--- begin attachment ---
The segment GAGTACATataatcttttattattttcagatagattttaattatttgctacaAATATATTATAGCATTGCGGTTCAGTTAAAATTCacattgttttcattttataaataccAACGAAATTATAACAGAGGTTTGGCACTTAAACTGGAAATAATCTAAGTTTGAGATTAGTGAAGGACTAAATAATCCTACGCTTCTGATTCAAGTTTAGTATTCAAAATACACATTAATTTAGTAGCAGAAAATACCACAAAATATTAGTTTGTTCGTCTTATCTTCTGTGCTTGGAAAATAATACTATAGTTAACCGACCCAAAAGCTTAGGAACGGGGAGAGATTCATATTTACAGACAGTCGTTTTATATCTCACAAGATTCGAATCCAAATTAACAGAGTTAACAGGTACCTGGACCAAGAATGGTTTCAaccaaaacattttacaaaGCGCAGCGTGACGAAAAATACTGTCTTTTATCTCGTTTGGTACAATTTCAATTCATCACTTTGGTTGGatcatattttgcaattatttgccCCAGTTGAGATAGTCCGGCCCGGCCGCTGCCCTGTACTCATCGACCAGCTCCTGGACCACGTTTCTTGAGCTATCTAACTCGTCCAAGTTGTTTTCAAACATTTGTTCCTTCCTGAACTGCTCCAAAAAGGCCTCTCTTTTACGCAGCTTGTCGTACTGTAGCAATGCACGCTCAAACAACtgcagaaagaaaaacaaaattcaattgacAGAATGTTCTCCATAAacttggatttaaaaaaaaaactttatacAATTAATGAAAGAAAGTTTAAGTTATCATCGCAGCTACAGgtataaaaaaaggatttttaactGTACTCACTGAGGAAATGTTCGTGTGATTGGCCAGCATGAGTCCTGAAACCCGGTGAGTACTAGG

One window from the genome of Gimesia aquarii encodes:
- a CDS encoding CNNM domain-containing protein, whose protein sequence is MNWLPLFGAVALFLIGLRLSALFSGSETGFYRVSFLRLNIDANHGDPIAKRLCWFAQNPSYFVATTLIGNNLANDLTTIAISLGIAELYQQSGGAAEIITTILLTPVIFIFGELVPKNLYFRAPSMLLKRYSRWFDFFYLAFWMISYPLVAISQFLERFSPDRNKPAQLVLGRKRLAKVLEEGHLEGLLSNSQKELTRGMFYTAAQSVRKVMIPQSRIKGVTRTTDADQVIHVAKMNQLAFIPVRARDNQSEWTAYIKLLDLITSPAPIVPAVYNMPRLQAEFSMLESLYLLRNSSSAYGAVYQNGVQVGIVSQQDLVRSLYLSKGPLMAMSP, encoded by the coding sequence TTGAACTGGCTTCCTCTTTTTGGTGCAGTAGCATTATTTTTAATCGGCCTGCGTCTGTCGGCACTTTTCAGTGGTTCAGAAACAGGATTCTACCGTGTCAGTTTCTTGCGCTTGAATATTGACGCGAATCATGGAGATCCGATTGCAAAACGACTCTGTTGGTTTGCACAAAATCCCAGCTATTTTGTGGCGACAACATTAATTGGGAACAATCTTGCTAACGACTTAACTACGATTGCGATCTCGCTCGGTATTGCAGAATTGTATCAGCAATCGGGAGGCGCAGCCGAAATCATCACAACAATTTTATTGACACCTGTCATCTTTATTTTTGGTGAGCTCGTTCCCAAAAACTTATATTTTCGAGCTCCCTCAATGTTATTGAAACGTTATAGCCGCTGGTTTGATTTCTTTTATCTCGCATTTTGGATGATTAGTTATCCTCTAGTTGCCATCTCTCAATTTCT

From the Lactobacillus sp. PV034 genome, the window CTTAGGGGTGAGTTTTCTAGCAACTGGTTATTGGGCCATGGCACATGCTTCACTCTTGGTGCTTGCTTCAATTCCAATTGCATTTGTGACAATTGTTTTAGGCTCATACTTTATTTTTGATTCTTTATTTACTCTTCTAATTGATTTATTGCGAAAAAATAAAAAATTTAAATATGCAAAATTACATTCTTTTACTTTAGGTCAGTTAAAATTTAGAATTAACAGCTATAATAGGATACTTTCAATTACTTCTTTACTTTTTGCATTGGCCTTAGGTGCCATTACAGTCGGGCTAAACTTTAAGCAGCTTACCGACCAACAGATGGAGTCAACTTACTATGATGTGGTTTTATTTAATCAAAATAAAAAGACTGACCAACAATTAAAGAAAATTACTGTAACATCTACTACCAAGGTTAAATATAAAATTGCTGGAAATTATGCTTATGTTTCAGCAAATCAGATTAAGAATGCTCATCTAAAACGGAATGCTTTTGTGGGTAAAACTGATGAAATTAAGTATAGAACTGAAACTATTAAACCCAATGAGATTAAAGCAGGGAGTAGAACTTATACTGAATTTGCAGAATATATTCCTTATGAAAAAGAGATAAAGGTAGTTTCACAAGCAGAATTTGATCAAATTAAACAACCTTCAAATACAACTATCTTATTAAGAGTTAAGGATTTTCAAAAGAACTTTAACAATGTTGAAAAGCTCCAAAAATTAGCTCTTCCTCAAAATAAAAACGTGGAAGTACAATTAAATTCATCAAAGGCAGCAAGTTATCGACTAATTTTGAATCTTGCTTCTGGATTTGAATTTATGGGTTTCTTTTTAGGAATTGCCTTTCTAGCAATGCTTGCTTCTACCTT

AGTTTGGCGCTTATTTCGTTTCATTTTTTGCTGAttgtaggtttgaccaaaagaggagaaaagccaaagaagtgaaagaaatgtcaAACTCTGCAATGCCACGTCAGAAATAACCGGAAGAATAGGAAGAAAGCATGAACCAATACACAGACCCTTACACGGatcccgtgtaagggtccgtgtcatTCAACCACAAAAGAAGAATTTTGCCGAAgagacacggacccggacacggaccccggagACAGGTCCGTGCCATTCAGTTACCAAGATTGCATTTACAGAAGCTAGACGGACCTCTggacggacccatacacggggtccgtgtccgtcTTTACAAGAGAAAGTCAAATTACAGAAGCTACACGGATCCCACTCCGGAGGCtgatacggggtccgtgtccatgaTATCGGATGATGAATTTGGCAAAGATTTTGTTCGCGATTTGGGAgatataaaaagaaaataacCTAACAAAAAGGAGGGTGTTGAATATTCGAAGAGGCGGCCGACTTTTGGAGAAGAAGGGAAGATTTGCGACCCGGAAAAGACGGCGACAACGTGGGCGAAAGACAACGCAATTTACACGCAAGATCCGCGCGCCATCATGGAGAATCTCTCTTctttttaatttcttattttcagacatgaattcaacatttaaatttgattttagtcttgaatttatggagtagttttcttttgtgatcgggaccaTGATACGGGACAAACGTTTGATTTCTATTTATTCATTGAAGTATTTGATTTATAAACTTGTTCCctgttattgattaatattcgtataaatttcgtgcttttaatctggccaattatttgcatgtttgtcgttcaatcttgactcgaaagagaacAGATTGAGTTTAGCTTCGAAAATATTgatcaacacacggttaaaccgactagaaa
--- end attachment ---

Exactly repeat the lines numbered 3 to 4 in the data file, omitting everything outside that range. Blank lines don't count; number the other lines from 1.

- a CDS encoding CNNM domain-containing protein, whose protein sequence is MNWLPLFGAVALFLIGLRLSALFSGSETGFYRVSFLRLNIDANHGDPIAKRLCWFAQNPSYFVATTLIGNNLANDLTTIAISLGIAELYQQSGGAAEIITTILLTPVIFIFGELVPKNLYFRAPSMLLKRYSRWFDFFYLAFWMISYPLVAISQFLERFSPDRNKPAQLVLGRKRLAKVLEEGHLEGLLSNSQKELTRGMFYTAAQSVRKVMIPQSRIKGVTRTTDADQVIHVAKMNQLAFIPVRARDNQSEWTAYIKLLDLITSPAPIVPAVYNMPRLQAEFSMLESLYLLRNSSSAYGAVYQNGVQVGIVSQQDLVRSLYLSKGPLMAMSP, encoded by the coding sequence TTGAACTGGCTTCCTCTTTTTGGTGCAGTAGCATTATTTTTAATCGGCCTGCGTCTGTCGGCACTTTTCAGTGGTTCAGAAACAGGATTCTACCGTGTCAGTTTCTTGCGCTTGAATATTGACGCGAATCATGGAGATCCGATTGCAAAACGACTCTGTTGGTTTGCACAAAATCCCAGCTATTTTGTGGCGACAACATTAATTGGGAACAATCTTGCTAACGACTTAACTACGATTGCGATCTCGCTCGGTATTGCAGAATTGTATCAGCAATCGGGAGGCGCAGCCGAAATCATCACAACAATTTTATTGACACCTGTCATCTTTATTTTTGGTGAGCTCGTTCCCAAAAACTTATATTTTCGAGCTCCCTCAATGTTATTGAAACGTTATAGCCGCTGGTTTGATTTCTTTTATCTCGCATTTTGGATGATTAGTTATCCTCTAGTTGCCATCTCTCAATTTCT

From the Lactobacillus sp. PV034 genome, the window CTTAGGGGTGAGTTTTCTAGCAACTGGTTATTGGGCCATGGCACATGCTTCACTCTTGGTGCTTGCTTCAATTCCAATTGCATTTGTGACAATTGTTTTAGGCTCATACTTTATTTTTGATTCTTTATTTACTCTTCTAATTGATTTATTGCGAAAAAATAAAAAATTTAAATATGCAAAATTACATTCTTTTACTTTAGGTCAGTTAAAATTTAGAATTAACAGCTATAATAGGATACTTTCAATTACTTCTTTACTTTTTGCATTGGCCTTAGGTGCCATTACAGTCGGGCTAAACTTTAAGCAGCTTACCGACCAACAGATGGAGTCAACTTACTATGATGTGGTTTTATTTAATCAAAATAAAAAGACTGACCAACAATTAAAGAAAATTACTGTAACATCTACTACCAAGGTTAAATATAAAATTGCTGGAAATTATGCTTATGTTTCAGCAAATCAGATTAAGAATGCTCATCTAAAACGGAATGCTTTTGTGGGTAAAACTGATGAAATTAAGTATAGAACTGAAACTATTAAACCCAATGAGATTAAAGCAGGGAGTAGAACTTATACTGAATTTGCAGAATATATTCCTTATGAAAAAGAGATAAAGGTAGTTTCACAAGCAGAATTTGATCAAATTAAACAACCTTCAAATACAACTATCTTATTAAGAGTTAAGGATTTTCAAAAGAACTTTAACAATGTTGAAAAGCTCCAAAAATTAGCTCTTCCTCAAAATAAAAACGTGGAAGTACAATTAAATTCATCAAAGGCAGCAAGTTATCGACTAATTTTGAATCTTGCTTCTGGATTTGAATTTATGGGTTTCTTTTTAGGAATTGCCTTTCTAGCAATGCTTGCTTCTACCTT